Asteroid-Comet Is New Type of Object
An asteroid first discovered more than a decade ago by the UA's Spacewatch program turns out to actually consist of two asteroids orbiting each other and exhibiting cometlike features. This is the first known binary asteroid also classified as a comet.
With the help of the NASA/ESA Hubble Space Telescope, astronomers have observed the intriguing characteristics of an unusual type of object in the asteroid belt between Mars and Jupiter: two asteroids orbiting each other and exhibiting cometlike features, including a bright coma and a long tail. This is the first known binary asteroid also classified as a comet. The research is published in the journal Nature.
Asteroid 288P was discovered by the University of Arizona's Spacewatch program in 2006, according to Stephen Larson, a senior staff scientist at the UA's Lunar and Planetary Laboratory and a co-author on the paper. Cometary activity was noticed in Hawaii Pan-Starrs data in 2011 as it approached perihelion — close approach to the sun — and is the first known "main belt comet" as it orbits in the main asteroid belt between Mars and Jupiter.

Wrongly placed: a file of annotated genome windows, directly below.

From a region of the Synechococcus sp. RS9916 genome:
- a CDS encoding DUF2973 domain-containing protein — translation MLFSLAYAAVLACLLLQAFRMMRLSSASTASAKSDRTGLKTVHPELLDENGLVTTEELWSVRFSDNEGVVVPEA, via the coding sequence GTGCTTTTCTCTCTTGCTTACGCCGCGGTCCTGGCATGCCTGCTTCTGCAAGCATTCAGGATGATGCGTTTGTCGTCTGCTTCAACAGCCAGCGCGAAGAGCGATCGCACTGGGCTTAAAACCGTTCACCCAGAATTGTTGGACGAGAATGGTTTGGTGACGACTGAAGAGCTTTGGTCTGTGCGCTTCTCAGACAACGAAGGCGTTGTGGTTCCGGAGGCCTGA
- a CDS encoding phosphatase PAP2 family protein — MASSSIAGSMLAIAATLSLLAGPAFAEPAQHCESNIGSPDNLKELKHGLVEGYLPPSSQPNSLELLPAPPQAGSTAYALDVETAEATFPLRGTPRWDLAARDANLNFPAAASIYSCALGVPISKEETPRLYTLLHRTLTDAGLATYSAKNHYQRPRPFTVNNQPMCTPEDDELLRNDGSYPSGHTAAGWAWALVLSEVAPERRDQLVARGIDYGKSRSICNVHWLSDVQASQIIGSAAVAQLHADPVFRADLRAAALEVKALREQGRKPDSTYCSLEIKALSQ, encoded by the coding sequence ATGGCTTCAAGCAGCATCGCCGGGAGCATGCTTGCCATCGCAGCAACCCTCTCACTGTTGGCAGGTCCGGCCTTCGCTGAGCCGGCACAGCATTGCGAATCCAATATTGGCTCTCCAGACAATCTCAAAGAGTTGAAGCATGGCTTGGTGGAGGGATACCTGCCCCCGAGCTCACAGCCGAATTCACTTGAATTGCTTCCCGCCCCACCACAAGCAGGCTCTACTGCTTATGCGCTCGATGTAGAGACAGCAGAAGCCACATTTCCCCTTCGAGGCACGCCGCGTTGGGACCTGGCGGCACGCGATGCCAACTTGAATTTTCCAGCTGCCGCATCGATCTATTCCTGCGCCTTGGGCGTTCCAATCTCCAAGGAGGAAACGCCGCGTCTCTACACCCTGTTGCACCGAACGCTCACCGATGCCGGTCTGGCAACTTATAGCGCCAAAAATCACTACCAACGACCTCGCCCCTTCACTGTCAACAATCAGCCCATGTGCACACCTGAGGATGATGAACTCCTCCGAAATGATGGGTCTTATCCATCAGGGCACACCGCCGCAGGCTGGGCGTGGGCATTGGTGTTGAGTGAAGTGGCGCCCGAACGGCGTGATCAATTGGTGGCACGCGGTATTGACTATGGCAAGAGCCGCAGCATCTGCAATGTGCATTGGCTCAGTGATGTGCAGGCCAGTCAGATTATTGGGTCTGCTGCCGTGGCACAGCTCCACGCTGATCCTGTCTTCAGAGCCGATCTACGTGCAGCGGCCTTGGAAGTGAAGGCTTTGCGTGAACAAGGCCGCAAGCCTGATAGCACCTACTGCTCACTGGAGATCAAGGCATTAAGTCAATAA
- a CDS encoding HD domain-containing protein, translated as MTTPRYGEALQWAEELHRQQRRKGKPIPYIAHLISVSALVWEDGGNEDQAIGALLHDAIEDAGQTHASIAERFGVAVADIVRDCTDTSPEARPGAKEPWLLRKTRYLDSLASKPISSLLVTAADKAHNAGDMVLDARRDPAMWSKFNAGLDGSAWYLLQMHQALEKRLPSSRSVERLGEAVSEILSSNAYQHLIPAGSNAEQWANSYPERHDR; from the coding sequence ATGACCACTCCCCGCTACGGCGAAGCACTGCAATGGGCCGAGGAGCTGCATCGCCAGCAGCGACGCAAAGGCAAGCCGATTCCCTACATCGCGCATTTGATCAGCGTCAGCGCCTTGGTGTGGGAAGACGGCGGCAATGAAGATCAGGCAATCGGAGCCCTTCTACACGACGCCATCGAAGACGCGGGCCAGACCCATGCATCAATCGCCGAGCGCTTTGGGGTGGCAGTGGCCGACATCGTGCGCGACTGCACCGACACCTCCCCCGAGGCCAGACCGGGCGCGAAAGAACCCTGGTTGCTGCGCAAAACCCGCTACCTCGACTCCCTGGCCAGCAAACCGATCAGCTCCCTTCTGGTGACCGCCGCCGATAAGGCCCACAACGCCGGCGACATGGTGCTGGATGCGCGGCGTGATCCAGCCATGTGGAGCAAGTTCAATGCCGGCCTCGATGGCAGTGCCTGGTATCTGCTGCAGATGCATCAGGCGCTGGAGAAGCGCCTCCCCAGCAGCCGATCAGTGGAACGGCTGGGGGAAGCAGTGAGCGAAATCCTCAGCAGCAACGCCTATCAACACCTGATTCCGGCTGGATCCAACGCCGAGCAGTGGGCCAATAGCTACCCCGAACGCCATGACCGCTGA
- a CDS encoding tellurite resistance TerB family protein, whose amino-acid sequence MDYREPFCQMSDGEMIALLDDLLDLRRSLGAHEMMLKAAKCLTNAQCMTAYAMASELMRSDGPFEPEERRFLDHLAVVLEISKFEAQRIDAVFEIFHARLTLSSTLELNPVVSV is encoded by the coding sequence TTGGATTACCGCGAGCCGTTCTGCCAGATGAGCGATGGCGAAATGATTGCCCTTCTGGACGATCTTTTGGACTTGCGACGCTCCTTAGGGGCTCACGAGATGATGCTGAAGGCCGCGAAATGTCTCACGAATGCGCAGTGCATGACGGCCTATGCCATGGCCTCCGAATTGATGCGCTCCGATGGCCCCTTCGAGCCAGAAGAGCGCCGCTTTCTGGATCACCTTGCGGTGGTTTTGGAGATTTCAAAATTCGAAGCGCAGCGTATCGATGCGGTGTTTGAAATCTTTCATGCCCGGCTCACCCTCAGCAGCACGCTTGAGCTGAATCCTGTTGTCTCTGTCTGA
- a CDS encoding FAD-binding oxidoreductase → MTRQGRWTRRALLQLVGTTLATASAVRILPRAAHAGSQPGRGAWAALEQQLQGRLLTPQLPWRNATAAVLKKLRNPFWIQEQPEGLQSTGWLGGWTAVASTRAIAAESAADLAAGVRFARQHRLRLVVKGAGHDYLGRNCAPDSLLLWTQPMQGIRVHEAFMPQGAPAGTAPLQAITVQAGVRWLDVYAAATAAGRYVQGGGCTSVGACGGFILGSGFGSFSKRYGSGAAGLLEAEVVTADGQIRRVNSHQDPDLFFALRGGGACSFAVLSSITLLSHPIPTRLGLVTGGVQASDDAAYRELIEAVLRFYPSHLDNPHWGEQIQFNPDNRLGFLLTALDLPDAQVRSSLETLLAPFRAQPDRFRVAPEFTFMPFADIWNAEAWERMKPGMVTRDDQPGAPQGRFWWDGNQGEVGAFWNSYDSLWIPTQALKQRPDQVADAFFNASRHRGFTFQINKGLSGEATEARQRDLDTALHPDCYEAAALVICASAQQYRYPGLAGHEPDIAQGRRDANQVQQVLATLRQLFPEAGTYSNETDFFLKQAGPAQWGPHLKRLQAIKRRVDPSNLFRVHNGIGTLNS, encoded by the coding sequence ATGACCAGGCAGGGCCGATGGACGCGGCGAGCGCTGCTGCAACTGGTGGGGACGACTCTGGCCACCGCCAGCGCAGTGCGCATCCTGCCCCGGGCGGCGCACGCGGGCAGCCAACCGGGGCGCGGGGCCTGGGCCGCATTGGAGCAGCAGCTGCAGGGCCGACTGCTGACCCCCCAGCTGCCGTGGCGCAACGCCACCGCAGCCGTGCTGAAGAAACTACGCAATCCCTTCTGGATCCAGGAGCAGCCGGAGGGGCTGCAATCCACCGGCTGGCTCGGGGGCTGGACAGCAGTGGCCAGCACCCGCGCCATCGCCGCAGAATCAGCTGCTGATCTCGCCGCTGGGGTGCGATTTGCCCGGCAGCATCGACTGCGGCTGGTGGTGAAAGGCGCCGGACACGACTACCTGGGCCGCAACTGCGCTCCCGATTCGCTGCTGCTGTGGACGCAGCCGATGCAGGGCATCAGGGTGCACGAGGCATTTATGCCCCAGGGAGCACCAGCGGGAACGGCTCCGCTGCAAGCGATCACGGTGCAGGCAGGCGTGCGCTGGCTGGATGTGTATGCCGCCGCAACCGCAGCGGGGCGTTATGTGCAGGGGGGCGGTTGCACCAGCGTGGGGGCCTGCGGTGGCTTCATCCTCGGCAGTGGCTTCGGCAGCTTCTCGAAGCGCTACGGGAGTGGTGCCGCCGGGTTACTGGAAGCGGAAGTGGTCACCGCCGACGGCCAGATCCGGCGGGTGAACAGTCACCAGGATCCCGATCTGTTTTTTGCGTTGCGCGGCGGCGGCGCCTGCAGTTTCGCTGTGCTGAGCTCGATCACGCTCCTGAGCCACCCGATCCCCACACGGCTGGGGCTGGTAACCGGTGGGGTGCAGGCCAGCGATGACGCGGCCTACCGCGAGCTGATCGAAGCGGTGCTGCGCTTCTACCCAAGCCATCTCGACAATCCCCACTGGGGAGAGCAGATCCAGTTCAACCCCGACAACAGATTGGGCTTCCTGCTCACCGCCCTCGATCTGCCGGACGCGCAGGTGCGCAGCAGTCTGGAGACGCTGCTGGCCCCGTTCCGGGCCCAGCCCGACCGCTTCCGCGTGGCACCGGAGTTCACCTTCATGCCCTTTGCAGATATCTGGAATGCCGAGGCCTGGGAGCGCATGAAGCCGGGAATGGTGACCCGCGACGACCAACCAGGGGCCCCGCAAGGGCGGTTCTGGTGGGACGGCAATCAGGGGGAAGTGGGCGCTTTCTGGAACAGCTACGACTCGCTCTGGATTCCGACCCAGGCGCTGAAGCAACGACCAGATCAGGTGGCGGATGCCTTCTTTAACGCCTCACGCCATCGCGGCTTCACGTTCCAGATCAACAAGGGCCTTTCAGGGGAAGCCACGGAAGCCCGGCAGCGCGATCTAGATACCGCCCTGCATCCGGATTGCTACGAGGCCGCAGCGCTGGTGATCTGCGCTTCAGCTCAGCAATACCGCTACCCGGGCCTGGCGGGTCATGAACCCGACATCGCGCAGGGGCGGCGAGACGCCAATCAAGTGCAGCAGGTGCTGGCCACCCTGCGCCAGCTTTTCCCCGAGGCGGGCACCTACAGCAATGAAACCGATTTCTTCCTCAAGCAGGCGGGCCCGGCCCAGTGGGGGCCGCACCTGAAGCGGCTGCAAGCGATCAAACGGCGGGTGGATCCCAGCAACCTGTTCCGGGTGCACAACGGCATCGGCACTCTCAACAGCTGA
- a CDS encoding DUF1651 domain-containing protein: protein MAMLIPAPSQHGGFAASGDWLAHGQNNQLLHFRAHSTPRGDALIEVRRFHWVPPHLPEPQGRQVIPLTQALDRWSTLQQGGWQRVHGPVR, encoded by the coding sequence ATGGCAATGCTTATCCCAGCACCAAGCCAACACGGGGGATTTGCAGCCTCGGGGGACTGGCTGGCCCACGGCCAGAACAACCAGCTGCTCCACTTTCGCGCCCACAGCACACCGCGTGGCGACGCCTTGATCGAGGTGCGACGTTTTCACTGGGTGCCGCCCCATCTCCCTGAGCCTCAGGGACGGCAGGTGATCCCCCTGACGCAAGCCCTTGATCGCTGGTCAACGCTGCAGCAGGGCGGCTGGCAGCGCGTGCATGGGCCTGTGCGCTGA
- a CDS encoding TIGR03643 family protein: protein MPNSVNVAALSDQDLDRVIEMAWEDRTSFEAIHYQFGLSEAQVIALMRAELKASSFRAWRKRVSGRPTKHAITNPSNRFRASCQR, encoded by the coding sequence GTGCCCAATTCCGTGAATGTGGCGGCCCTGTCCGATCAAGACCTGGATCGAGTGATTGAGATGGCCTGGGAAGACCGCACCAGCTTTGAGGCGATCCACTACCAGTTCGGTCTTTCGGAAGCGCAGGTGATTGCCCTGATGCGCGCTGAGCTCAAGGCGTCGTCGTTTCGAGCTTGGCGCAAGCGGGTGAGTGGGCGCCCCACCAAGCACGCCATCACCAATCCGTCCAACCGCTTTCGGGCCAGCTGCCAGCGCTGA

In September 2016, just before the asteroid 288P made its closest approach to the sun, it was close enough to Earth to allow astronomers a detailed look at it using the NASA/ESA Hubble Space Telescope. Like any object orbiting the sun, 288P travels along an elliptical path, bringing it closer to and farther away from the sun during the course of one orbit.